While the research was underway (from 1980 to 1988), 150 interviews were done, 121 of which are preserved in their entirety, while the others are either fragmentary or have been lost. No other documentation of the project survives. Only a smaller section of the tape recordings have survived. Most of the material consists of transcriptions. The length of these records varies from 30 to 200 pages, but every item is based on 2 or 3 conversations. Furthermore, there is a detailed quantitative questionnaire about every single interviewee, which includes various sociological data.
The questionnaires for the in-depth interviews include questions about other topics, such as family history before, during, and after World War II and the Holocaust, accounts of pivotal moments in life (childhood, study, work, lifestyle, etc.), experiences of discrimination, Antisemitism, opinions concerning Jewish organizations and the immigration of members of the Jewish communities to Palestine/Israel. The interviews focused on the relationship between self-identity and the Holocaust, the question of “what does it mean being a Jew for you,” and communication across generations.The paper collection is located in the OSA, in accordance with an agreement between the OSA and “Voices.” After anonymization, the content will be available on the “Voices” website.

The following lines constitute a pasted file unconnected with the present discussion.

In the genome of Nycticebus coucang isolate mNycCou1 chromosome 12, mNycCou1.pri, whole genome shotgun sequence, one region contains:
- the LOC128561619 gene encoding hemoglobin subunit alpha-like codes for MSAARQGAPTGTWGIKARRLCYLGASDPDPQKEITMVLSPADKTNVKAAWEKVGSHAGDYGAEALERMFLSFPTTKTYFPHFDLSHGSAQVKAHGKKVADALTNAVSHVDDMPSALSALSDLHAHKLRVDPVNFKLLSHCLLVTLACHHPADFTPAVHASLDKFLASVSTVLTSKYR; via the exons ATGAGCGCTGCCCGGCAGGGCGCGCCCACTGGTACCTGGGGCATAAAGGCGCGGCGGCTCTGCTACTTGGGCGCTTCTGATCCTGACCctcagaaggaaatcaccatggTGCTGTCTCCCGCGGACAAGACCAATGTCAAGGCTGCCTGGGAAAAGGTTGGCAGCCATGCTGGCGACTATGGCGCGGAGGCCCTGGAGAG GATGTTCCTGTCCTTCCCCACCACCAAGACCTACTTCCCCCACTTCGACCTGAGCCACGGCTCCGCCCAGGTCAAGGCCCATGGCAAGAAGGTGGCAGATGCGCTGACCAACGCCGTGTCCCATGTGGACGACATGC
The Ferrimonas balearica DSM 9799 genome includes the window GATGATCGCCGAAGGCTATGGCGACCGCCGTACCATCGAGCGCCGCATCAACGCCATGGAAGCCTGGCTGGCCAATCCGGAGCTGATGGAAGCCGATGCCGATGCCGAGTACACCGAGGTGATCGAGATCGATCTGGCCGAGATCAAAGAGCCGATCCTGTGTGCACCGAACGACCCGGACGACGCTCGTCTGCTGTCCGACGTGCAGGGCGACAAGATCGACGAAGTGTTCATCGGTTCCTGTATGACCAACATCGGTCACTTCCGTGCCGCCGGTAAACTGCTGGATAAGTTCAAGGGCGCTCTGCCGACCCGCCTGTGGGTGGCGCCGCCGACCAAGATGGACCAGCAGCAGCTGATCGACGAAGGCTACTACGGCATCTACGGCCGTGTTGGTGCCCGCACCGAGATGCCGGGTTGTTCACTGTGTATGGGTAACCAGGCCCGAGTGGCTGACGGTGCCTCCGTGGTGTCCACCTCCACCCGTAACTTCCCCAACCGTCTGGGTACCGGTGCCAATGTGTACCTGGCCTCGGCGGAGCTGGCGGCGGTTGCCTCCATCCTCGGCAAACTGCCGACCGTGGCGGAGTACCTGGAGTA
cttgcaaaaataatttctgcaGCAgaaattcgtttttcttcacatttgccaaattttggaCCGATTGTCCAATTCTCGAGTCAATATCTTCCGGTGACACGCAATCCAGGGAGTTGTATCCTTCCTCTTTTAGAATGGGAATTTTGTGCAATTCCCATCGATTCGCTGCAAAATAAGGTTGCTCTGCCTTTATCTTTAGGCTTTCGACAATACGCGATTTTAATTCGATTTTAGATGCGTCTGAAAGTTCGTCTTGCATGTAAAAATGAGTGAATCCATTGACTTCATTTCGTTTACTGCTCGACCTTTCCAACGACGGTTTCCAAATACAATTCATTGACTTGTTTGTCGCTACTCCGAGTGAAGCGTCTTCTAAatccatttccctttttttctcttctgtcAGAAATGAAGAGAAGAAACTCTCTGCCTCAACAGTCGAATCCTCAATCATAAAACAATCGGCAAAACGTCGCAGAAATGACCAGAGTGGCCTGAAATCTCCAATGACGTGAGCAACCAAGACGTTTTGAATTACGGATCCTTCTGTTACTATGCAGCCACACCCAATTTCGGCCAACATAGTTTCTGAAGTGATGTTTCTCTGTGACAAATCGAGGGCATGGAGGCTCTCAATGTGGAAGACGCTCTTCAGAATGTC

- manuskripti (ego-dokumenti, dienasgrāmatas, piezīmes, vēstules, uzmetumi utt.): 100-499
Svarīgi notikumi kolekcijas vēsturē
- daļēji publiski nepieejams
- Huhák, Heléna
Erős, Ferenc, and Ehmann Bea. "Az identitásfejlődés tükröződése az önéletrajzi elbeszélésben." In Azonosság és különbözőség: tanulmányok az identitásról és az előítéletről, 96-113. [Budapest]: Scientia Humana Társulás, 1996.
Erős, Ferenc, András Kovács, and Katalin Lévai. "Hogyan tudtam meg, hogy zsidó vagyok?" Medvetánc, no. 2-3 (1985), 129-144.
Erős, Ferenc. "„Megtörni a hallgatást”. Zsidó identitás interjúk a nyolcvanas években." Lecture, Interjúzni muszáj. A magyar oral history gyűjtemények története, MTA BTK COURAGE, OSZK 1956-os Intézet – Oral History Archívum, Budapest, May/June 19, 2017.
Erős, Ferenc. "Emlékezet és utóemlékezet a holokauszt utáni magyar irodalomban és filmen." IMÁGÓ Budapest 6, no. 1 (2017), 31-44. http://imagobudapest.hu/images/lapszamok/2017_1_Az_Idegen_Film_es_pszichoanalizis_szam/IB_2017_1-szam_pp031-44_ErosFerenc.pdf
Lénárt, András. "Zsidó indentitáskutatások a holokauszt után született generáció körében." Socio.hu | Az MTA Társadalomtudományi Kutatóközpont Szociológiai Intézet Online Folyóirata. Last modified March 2016. http://socio.hu/uploads/files/2016_3/zsido_gyujt.pdf
Erős, Ferenc, interview by Huhák, Heléna, June 21, 2017. COURAGE Registry Oral History Collection